"This isn't just an accident; this was a crazy accident."
That was Huron County Prosecutor Russell Leffler's assessment of a high-speed accident Sept. 17 that killed a 36-year-old mother and severely injured three passengers in a drunk driver's car.
In late January, Morgan E. Jevec, 24, of Massillon, pleaded guilty to one count each of aggravated vehicular homicide, aggravated vehicular assault and failure to comply with order or signal of police officer. He also was convicted of two charges of vehicular assault.
"He deserves every day the court can give him," Leffler told Huron County Common Pleas Judge Jim Conway.
The judge followed the joint recommendation between Leffler and Huron County Public Defender David Longo and sentenced Jevec to 15 years in prison Wednesday.
The defendant, who will be on three years of parole, can apply for early release after spending 11 years behind bars. Jevec was stoic as the judge announced the prison term.
"A lengthy sentence would be appropriate," said Conway, who admitted sentencing for such cases is difficult.
The driver of a 2002 Chevrolet Blazer, Tracy Albright, 36, of Bellevue, was stopped at a red light at the North Sandusky Street intersection in the city Sept. 17. She died almost instantly after Jevec rear-ended the truck, which caught on fire and was pushed into the intersection.
The fiery crash closed U.S. 20 for about three hours.
Conway said one of the passengers was in a coma for more than a month, another sustained a broken jaw and rib and had some back injuries while the third passenger had a lacerated liver, significant burns and has ongoing numbness. The judge said the victims -- three men from Canton -- will require more surgeries and have sustained injuries that affect their enjoyment of life.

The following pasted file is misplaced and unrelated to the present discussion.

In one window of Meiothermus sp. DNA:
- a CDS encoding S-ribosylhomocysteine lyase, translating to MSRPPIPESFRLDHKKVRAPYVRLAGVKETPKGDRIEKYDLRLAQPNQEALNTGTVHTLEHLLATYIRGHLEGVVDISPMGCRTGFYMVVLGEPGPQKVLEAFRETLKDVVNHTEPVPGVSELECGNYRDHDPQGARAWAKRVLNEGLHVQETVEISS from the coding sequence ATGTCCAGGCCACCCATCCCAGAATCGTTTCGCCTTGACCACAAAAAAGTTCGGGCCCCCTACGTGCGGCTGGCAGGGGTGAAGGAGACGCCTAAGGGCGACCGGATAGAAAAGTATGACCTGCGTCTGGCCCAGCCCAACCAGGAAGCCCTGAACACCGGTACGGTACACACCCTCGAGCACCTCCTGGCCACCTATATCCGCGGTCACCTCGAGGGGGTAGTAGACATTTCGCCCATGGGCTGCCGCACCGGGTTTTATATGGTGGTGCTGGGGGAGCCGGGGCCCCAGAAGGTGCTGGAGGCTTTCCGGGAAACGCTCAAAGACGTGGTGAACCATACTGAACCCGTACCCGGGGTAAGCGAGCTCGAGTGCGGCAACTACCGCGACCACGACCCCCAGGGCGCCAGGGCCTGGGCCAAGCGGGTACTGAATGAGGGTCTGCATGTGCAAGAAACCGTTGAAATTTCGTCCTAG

Jevec must pay about $1.29 million in restitution to cover the medical expenses for the three victims. The court also suspended Jevec's driver's license for his lifetime.
"If I could take this back, I would," Jevec told the judge. "I'm going to have to live it with the rest of my life."
Jevec said although he wishes "things had been different," he knows his actions have a significant impact on the victims and their families.
"I have to find forgiveness for myself," said the defendant, who hopes the victims' families will find a way to forgive him. "I pray for them every day."
The defendant's blood-alcohol concentration between .136 and .19 percent. The legal limit for drivers in Ohio is .08 percent.
"The (state) Highway Patrol did a thorough job of investigating this," Leffler said.
Jevec and some friends were out drinking Sept. 17 when he drove a 1989 Mercury Grand Marquis from Norwalk to Bellevue.
"He was supposed to be the designated driver," said Leffler, who noted Jevec at one point drank milk at Charlie's Bar in Norwalk.
"He drove absurdly," Leffler said. "When he saw officers, he sped up."
Longo, Jevec's attorney, disagreed with part of the prosecutor's assessment, but said the accident is certainly a tragedy.
"There's been no testimony he saw any officers," said Longo, who added that Jevec apparently "blew past" an officer who attempted to stop him.
At 11:07 p.m., the Bellevue Police Department received the report of a reckless driver on U.S. 20 in Monroeville. Three minutes later, the pursuing officer clocked Jevec going 78 mph in a 50 mph zone near Prairie Road. Other officers soon joined the pursuit.
"He doesn't know why he was going that fast," Longo said.
"The true tragedy is that his passengers got hurt. The true tragedy is a mother was killed," the public defender added.
"I don't think he has a mean bone in his body. ... I don't believe he had any intention to hurt anybody," Longo said.
The defendant's mother, Kathy Jevec, said she couldn't claim her son "is an angel," but added "he doesn't have a mean intention toward anyone."
"There was no pre-planning on his part," she said.